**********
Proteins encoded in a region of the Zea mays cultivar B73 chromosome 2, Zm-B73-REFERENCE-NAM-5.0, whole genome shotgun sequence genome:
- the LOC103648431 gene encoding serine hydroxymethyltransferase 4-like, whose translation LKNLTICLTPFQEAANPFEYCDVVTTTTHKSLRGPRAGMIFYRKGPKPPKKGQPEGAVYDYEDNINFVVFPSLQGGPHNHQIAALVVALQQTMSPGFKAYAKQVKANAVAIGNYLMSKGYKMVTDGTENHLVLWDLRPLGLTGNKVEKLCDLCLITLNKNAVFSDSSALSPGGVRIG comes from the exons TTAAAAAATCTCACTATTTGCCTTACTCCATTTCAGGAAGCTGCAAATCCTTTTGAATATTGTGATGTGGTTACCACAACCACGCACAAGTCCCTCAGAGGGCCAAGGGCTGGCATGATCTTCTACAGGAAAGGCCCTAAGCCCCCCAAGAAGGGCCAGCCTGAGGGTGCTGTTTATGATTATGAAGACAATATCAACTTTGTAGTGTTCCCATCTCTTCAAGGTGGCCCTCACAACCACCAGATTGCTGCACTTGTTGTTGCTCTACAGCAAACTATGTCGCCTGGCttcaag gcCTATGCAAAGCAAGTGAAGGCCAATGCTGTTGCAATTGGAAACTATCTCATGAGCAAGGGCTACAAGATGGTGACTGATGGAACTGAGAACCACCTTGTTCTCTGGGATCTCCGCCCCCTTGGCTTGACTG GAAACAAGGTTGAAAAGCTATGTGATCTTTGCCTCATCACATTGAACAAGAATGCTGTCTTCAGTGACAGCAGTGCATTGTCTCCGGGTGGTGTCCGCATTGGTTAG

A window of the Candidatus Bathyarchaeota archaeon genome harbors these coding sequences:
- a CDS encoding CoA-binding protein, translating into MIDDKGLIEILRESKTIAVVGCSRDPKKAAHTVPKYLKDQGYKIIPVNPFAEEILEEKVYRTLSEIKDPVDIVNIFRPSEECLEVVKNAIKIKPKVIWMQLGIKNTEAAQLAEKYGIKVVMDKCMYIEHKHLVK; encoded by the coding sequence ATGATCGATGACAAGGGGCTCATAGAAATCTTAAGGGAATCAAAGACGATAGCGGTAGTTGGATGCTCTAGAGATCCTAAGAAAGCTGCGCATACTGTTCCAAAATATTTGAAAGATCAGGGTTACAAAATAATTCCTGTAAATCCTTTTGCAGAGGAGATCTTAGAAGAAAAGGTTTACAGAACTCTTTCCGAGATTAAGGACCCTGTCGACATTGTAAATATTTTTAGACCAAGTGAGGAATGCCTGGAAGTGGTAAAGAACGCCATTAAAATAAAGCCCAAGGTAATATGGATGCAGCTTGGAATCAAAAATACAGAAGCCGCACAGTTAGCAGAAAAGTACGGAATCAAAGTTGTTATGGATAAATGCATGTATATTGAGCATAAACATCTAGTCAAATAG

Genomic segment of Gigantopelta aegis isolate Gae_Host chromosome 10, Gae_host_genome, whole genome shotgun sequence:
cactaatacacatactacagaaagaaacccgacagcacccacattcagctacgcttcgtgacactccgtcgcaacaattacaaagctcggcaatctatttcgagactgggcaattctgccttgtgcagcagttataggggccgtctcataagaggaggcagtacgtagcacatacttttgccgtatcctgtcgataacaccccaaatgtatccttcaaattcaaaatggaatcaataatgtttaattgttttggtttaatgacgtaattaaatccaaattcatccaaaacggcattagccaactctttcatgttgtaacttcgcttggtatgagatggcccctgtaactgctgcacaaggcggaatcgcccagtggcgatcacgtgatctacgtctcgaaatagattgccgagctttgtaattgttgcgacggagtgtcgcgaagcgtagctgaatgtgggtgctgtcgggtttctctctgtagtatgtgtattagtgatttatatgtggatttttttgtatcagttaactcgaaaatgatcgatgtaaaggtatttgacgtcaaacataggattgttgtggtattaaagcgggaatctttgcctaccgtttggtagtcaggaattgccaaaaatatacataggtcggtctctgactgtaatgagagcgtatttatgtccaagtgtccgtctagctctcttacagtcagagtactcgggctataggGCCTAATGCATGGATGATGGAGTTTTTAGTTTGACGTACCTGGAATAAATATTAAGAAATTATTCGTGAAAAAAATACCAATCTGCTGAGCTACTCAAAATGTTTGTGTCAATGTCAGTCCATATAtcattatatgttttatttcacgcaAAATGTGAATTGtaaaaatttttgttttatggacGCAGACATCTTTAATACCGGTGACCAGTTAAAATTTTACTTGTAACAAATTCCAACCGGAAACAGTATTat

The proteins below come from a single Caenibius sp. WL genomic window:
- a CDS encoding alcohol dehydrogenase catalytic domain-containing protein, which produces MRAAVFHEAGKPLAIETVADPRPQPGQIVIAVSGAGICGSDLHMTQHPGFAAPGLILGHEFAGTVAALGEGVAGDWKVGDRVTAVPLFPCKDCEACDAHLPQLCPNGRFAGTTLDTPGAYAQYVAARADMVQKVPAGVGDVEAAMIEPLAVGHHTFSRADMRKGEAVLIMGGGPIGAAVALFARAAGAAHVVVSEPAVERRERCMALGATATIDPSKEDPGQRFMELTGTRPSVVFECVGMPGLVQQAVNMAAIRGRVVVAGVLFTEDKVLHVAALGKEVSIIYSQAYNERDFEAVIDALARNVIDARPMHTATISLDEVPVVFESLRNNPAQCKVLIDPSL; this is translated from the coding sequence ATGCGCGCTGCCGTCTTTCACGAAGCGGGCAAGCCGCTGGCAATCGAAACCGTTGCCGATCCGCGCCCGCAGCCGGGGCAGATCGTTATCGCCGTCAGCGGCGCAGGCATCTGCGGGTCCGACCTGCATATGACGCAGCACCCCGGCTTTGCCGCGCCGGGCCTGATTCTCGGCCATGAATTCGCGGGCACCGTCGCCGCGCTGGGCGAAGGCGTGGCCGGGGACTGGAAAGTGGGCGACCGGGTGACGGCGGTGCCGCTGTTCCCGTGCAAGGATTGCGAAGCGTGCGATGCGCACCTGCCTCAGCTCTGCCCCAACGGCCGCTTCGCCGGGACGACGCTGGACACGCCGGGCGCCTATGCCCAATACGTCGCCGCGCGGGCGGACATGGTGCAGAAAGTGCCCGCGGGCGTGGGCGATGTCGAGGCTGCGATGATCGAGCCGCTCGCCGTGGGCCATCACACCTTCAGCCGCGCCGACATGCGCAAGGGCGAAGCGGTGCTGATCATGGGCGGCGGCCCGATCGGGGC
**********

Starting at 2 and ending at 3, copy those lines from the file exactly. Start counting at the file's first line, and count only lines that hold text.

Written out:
- the LOC103648431 gene encoding serine hydroxymethyltransferase 4-like, whose translation LKNLTICLTPFQEAANPFEYCDVVTTTTHKSLRGPRAGMIFYRKGPKPPKKGQPEGAVYDYEDNINFVVFPSLQGGPHNHQIAALVVALQQTMSPGFKAYAKQVKANAVAIGNYLMSKGYKMVTDGTENHLVLWDLRPLGLTGNKVEKLCDLCLITLNKNAVFSDSSALSPGGVRIG comes from the exons TTAAAAAATCTCACTATTTGCCTTACTCCATTTCAGGAAGCTGCAAATCCTTTTGAATATTGTGATGTGGTTACCACAACCACGCACAAGTCCCTCAGAGGGCCAAGGGCTGGCATGATCTTCTACAGGAAAGGCCCTAAGCCCCCCAAGAAGGGCCAGCCTGAGGGTGCTGTTTATGATTATGAAGACAATATCAACTTTGTAGTGTTCCCATCTCTTCAAGGTGGCCCTCACAACCACCAGATTGCTGCACTTGTTGTTGCTCTACAGCAAACTATGTCGCCTGGCttcaag gcCTATGCAAAGCAAGTGAAGGCCAATGCTGTTGCAATTGGAAACTATCTCATGAGCAAGGGCTACAAGATGGTGACTGATGGAACTGAGAACCACCTTGTTCTCTGGGATCTCCGCCCCCTTGGCTTGACTG GAAACAAGGTTGAAAAGCTATGTGATCTTTGCCTCATCACATTGAACAAGAATGCTGTCTTCAGTGACAGCAGTGCATTGTCTCCGGGTGGTGTCCGCATTGGTTAG

A window of the Candidatus Bathyarchaeota archaeon genome harbors these coding sequences: